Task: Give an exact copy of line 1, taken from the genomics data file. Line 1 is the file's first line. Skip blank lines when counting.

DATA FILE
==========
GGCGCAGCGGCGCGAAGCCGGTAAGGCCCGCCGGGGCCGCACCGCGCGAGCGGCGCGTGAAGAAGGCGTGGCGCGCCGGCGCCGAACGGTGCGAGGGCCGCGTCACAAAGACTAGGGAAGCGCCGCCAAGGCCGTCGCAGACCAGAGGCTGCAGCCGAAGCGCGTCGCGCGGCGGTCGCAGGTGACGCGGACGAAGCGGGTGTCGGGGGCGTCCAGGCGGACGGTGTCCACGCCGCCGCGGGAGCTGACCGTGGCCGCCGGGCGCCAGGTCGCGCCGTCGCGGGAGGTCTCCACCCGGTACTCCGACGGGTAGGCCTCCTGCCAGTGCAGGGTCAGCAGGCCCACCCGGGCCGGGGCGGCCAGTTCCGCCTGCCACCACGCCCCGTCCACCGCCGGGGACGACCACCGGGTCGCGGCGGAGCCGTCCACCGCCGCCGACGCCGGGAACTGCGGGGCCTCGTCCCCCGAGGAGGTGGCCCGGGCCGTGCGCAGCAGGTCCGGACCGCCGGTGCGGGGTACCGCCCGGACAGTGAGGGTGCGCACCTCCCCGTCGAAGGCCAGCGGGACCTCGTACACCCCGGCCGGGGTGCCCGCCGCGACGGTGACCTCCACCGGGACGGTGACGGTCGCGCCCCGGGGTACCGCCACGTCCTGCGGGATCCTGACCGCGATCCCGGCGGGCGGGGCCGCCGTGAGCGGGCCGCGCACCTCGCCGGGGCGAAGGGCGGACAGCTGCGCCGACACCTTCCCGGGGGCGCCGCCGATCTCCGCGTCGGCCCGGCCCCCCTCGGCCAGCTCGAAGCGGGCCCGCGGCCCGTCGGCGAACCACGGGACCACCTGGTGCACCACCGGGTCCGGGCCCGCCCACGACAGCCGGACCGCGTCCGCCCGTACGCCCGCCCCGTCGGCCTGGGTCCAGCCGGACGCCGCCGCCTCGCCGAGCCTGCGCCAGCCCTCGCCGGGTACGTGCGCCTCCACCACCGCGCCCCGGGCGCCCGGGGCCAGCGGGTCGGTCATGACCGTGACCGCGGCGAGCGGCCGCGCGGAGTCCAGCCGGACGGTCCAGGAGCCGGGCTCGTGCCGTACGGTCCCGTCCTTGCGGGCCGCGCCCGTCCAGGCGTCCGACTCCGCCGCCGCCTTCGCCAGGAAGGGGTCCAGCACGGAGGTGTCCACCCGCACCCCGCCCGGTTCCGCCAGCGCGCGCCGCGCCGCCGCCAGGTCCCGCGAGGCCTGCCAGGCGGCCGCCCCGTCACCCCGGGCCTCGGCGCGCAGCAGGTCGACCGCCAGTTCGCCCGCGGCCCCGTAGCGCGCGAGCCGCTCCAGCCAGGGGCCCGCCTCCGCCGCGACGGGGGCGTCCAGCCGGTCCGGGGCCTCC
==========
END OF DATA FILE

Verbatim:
GGCGCAGCGGCGCGAAGCCGGTAAGGCCCGCCGGGGCCGCACCGCGCGAGCGGCGCGTGAAGAAGGCGTGGCGCGCCGGCGCCGAACGGTGCGAGGGCCGCGTCACAAAGACTAGGGAAGCGCCGCCAAGGCCGTCGCAGACCAGAGGCTGCAGCCGAAGCGCGTCGCGCGGCGGTCGCAGGTGACGCGGACGAAGCGGGTGTCGGGGGCGTCCAGGCGGACGGTGTCCACGCCGCCGCGGGAGCTGACCGTGGCCGCCGGGCGCCAGGTCGCGCCGTCGCGGGAGGTCTCCACCCGGTACTCCGACGGGTAGGCCTCCTGCCAGTGCAGGGTCAGCAGGCCCACCCGGGCCGGGGCGGCCAGTTCCGCCTGCCACCACGCCCCGTCCACCGCCGGGGACGACCACCGGGTCGCGGCGGAGCCGTCCACCGCCGCCGACGCCGGGAACTGCGGGGCCTCGTCCCCCGAGGAGGTGGCCCGGGCCGTGCGCAGCAGGTCCGGACCGCCGGTGCGGGGTACCGCCCGGACAGTGAGGGTGCGCACCTCCCCGTCGAAGGCCAGCGGGACCTCGTACACCCCGGCCGGGGTGCCCGCCGCGACGGTGACCTCCACCGGGACGGTGACGGTCGCGCCCCGGGGTACCGCCACGTCCTGCGGGATCCTGACCGCGATCCCGGCGGGCGGGGCCGCCGTGAGCGGGCCGCGCACCTCGCCGGGGCGAAGGGCGGACAGCTGCGCCGACACCTTCCCGGGGGCGCCGCCGATCTCCGCGTCGGCCCGGCCCCCCTCGGCCAGCTCGAAGCGGGCCCGCGGCCCGTCGGCGAACCACGGGACCACCTGGTGCACCACCGGGTCCGGGCCCGCCCACGACAGCCGGACCGCGTCCGCCCGTACGCCCGCCCCGTCGGCCTGGGTCCAGCCGGACGCCGCCGCCTCGCCGAGCCTGCGCCAGCCCTCGCCGGGTACGTGCGCCTCCACCACCGCGCCCCGGGCGCCCGGGGCCAGCGGGTCGGTCATGACCGTGACCGCGGCGAGCGGCCGCGCGGAGTCCAGCCGGACGGTCCAGGAGCCGGGCTCGTGCCGTACGGTCCCGTCCTTGCGGGCCGCGCCCGTCCAGGCGTCCGACTCCGCCGCCGCCTTCGCCAGGAAGGGGTCCAGCACGGAGGTGTCCACCCGCACCCCGCCCGGTTCCGCCAGCGCGCGCCGCGCCGCCGCCAGGTCCCGCGAGGCCTGCCAGGCGGCCGCCCCGTCACCCCGGGCCTCGGCGCGCAGCAGGTCGACCGCCAGTTCGCCCGCGGCCCCGTAGCGCGCGAGCCGCTCCAGCCAGGGGCCCGCCTCCGCCGCGACGGGGGCGTCCAGCCGGTCCGGGGCCTCC